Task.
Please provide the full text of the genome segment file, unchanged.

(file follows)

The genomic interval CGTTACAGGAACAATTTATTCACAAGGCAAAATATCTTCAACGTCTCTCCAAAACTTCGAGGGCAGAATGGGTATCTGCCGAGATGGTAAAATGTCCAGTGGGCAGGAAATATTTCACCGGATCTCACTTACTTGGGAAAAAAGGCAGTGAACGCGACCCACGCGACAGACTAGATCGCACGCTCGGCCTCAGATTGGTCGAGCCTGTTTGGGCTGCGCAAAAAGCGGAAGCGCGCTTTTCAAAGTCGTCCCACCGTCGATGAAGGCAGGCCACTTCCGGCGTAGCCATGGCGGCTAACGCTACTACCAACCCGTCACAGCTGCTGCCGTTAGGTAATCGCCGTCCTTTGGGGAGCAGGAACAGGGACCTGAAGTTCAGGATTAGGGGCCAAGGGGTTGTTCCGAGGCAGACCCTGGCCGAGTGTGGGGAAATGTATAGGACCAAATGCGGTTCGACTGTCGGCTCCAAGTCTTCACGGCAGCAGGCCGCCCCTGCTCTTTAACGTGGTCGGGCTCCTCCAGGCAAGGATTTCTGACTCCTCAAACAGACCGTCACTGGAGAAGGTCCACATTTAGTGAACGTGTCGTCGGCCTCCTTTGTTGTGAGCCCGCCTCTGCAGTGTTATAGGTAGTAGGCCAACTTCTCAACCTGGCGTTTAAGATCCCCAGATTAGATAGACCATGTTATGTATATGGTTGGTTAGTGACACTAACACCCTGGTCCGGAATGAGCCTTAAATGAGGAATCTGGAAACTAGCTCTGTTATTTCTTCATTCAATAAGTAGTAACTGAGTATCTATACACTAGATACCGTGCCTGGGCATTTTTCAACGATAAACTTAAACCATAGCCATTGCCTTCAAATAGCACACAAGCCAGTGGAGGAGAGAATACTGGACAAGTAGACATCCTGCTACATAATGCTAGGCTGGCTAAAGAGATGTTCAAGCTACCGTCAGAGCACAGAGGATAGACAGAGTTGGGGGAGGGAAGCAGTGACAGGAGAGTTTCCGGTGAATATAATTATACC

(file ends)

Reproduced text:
The genomic interval CGTTACAGGAACAATTTATTCACAAGGCAAAATATCTTCAACGTCTCTCCAAAACTTCGAGGGCAGAATGGGTATCTGCCGAGATGGTAAAATGTCCAGTGGGCAGGAAATATTTCACCGGATCTCACTTACTTGGGAAAAAAGGCAGTGAACGCGACCCACGCGACAGACTAGATCGCACGCTCGGCCTCAGATTGGTCGAGCCTGTTTGGGCTGCGCAAAAAGCGGAAGCGCGCTTTTCAAAGTCGTCCCACCGTCGATGAAGGCAGGCCACTTCCGGCGTAGCCATGGCGGCTAACGCTACTACCAACCCGTCACAGCTGCTGCCGTTAGGTAATCGCCGTCCTTTGGGGAGCAGGAACAGGGACCTGAAGTTCAGGATTAGGGGCCAAGGGGTTGTTCCGAGGCAGACCCTGGCCGAGTGTGGGGAAATGTATAGGACCAAATGCGGTTCGACTGTCGGCTCCAAGTCTTCACGGCAGCAGGCCGCCCCTGCTCTTTAACGTGGTCGGGCTCCTCCAGGCAAGGATTTCTGACTCCTCAAACAGACCGTCACTGGAGAAGGTCCACATTTAGTGAACGTGTCGTCGGCCTCCTTTGTTGTGAGCCCGCCTCTGCAGTGTTATAGGTAGTAGGCCAACTTCTCAACCTGGCGTTTAAGATCCCCAGATTAGATAGACCATGTTATGTATATGGTTGGTTAGTGACACTAACACCCTGGTCCGGAATGAGCCTTAAATGAGGAATCTGGAAACTAGCTCTGTTATTTCTTCATTCAATAAGTAGTAACTGAGTATCTATACACTAGATACCGTGCCTGGGCATTTTTCAACGATAAACTTAAACCATAGCCATTGCCTTCAAATAGCACACAAGCCAGTGGAGGAGAGAATACTGGACAAGTAGACATCCTGCTACATAATGCTAGGCTGGCTAAAGAGATGTTCAAGCTACCGTCAGAGCACAGAGGATAGACAGAGTTGGGGGAGGGAAGCAGTGACAGGAGAGTTTCCGGTGAATATAATTATACC